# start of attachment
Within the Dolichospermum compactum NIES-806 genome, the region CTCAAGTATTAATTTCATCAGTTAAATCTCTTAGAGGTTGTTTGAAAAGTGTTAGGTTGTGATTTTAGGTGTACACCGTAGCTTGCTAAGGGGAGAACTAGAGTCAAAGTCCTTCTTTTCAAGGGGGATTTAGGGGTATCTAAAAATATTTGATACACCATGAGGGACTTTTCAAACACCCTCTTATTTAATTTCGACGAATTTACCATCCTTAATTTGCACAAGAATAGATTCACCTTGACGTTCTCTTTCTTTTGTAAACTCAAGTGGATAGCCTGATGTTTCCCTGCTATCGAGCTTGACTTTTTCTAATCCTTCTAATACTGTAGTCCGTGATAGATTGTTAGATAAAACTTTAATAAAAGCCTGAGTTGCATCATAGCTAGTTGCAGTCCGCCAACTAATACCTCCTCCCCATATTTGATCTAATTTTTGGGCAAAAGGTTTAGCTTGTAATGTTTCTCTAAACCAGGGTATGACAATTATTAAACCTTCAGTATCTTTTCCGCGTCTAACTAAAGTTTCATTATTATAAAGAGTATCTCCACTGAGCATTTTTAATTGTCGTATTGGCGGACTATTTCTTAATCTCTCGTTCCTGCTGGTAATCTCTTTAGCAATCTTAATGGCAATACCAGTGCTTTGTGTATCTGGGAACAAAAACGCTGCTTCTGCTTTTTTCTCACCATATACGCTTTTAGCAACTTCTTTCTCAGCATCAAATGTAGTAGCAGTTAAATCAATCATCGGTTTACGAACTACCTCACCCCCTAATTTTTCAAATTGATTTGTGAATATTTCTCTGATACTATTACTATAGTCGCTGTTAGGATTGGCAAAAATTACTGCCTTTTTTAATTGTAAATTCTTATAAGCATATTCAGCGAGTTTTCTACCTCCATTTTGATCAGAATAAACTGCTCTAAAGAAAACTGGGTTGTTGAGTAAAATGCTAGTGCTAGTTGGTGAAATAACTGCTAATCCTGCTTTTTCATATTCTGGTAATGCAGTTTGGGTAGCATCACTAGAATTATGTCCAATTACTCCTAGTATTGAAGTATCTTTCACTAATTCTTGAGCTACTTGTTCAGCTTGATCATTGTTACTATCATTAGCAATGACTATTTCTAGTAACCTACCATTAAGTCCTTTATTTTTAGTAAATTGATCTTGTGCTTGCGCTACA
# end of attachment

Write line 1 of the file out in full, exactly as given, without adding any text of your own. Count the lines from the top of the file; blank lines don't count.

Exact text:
Within the Dolichospermum compactum NIES-806 genome, the region CTCAAGTATTAATTTCATCAGTTAAATCTCTTAGAGGTTGTTTGAAAAGTGTTAGGTTGTGATTTTAGGTGTACACCGTAGCTTGCTAAGGGGAGAACTAGAGTCAAAGTCCTTCTTTTCAAGGGGGATTTAGGGGTATCTAAAAATATTTGATACACCATGAGGGACTTTTCAAACACCCTCTTATTTAATTTCGACGAATTTACCATCCTTAATTTGCACAAGAATAGATTCACCTTGACGTTCTCTTTCTTTTGTAAACTCAAGTGGATAGCCTGATGTTTCCCTGCTATCGAGCTTGACTTTTTCTAATCCTTCTAATACTGTAGTCCGTGATAGATTGTTAGATAAAACTTTAATAAAAGCCTGAGTTGCATCATAGCTAGTTGCAGTCCGCCAACTAATACCTCCTCCCCATATTTGATCTAATTTTTGGGCAAAAGGTTTAGCTTGTAATGTTTCTCTAAACCAGGGTATGACAATTATTAAACCTTCAGTATCTTTTCCGCGTCTAACTAAAGTTTCATTATTATAAAGAGTATCTCCACTGAGCATTTTTAATTGTCGTATTGGCGGACTATTTCTTAATCTCTCGTTCCTGCTGGTAATCTCTTTAGCAATCTTAATGGCAATACCAGTGCTTTGTGTATCTGGGAACAAAAACGCTGCTTCTGCTTTTTTCTCACCATATACGCTTTTAGCAACTTCTTTCTCAGCATCAAATGTAGTAGCAGTTAAATCAATCATCGGTTTACGAACTACCTCACCCCCTAATTTTTCAAATTGATTTGTGAATATTTCTCTGATACTATTACTATAGTCGCTGTTAGGATTGGCAAAAATTACTGCCTTTTTTAATTGTAAATTCTTATAAGCATATTCAGCGAGTTTTCTACCTCCATTTTGATCAGAATAAACTGCTCTAAAGAAAACTGGGTTGTTGAGTAAAATGCTAGTGCTAGTTGGTGAAATAACTGCTAATCCTGCTTTTTCATATTCTGGTAATGCAGTTTGGGTAGCATCACTAGAATTATGTCCAATTACTCCTAGTATTGAAGTATCTTTCACTAATTCTTGAGCTACTTGTTCAGCTTGATCATTGTTACTATCATTAGCAATGACTATTTCTAGTAACCTACCATTAAGTCCTTTATTTTTAGTAAATTGATCTTGTGCTTGCGCTACA